Contracture deformityDeformity - contracture
A contracture develops when the normally stretchy (elastic) tissues are replaced by nonstretchy (inelastic) fiber-like tissue. This tissue makes it hard to stretch the area and prevents normal movement.
Contractures mostly occur in the skin, the tissues underneath, and the muscles, tendons, and ligaments surrounding a joint. They affect range of motion and function in a certain body part. Often, there is also pain.
Contracture can be caused by any of the following:
- Brain and nervous system disorders, such as cerebral palsy or stroke
- Inherited disorders (such as muscular dystrophy)
- Nerve damage
- Reduced use (for example, from lack of mobility or injuries)
- Severe muscle and bone injuries
- Scarring after traumatic injury or burns
Follow your health care provider's instructions for treating contracture at home. Treatments may include:
- Doing exercises and stretches
- Using braces and splints
When to Contact a Medical Professional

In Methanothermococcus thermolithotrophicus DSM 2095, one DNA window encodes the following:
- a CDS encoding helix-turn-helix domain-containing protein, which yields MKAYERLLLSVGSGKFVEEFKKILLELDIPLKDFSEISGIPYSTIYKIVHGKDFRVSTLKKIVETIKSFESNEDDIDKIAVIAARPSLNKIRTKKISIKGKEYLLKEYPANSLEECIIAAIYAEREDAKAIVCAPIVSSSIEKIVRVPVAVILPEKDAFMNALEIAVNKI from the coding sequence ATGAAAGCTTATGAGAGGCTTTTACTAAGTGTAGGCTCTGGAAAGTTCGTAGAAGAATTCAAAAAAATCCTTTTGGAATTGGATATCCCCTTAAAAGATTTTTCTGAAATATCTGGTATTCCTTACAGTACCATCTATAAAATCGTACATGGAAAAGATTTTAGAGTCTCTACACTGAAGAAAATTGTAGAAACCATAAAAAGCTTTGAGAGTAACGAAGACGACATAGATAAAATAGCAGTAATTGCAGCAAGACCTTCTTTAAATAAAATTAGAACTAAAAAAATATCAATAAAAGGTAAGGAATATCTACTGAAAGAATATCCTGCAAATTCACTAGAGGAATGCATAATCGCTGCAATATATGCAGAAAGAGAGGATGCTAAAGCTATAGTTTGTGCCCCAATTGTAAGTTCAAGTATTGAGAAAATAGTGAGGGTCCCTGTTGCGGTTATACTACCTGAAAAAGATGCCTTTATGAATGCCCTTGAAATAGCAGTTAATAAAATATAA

Contact your provider if:
- A contracture seems to be developing.
- You notice a decreased ability to move a joint.
What to Expect at Your Office Visit
The provider will ask about your symptoms. Questions may include when the symptoms began, whether or not you have pain in the affected area, and what treatments you've had in the past.
Depending on the cause and type of contracture, you may need tests such as an x-ray.
Treatment may include physical therapy, medicines, and orthopedic braces. Surgery may be helpful for some types of contractures.
Campbell TM, Dudek N, Trudel G. Joint contractures. In: Frontera, WR, Silver JK, Rizzo TD Jr, eds. Essentials of Physical Medicine and Rehabilitation. 4th ed. Philadelphia, PA: Elsevier; 2019:chap 127.
Miller RH, Azar FM, Throckmorton TW. Shoulder and elbow injuries. In: Azar FM, Beaty JH, eds. Campbell's Operative Orthopaedics. 14th ed. Philadelphia, PA: Elsevier; 2021:chap 46.
Review Date: 9/20/2022
Reviewed By: C. Benjamin Ma, MD, Professor, Chief, Sports Medicine and Shoulder Service, UCSF Department of Orthopaedic Surgery, San Francisco, CA. Also reviewed by David C. Dugdale, MD, Medical Director, Brenda Conaway, Editorial Director, and the A.D.A.M. Editorial team.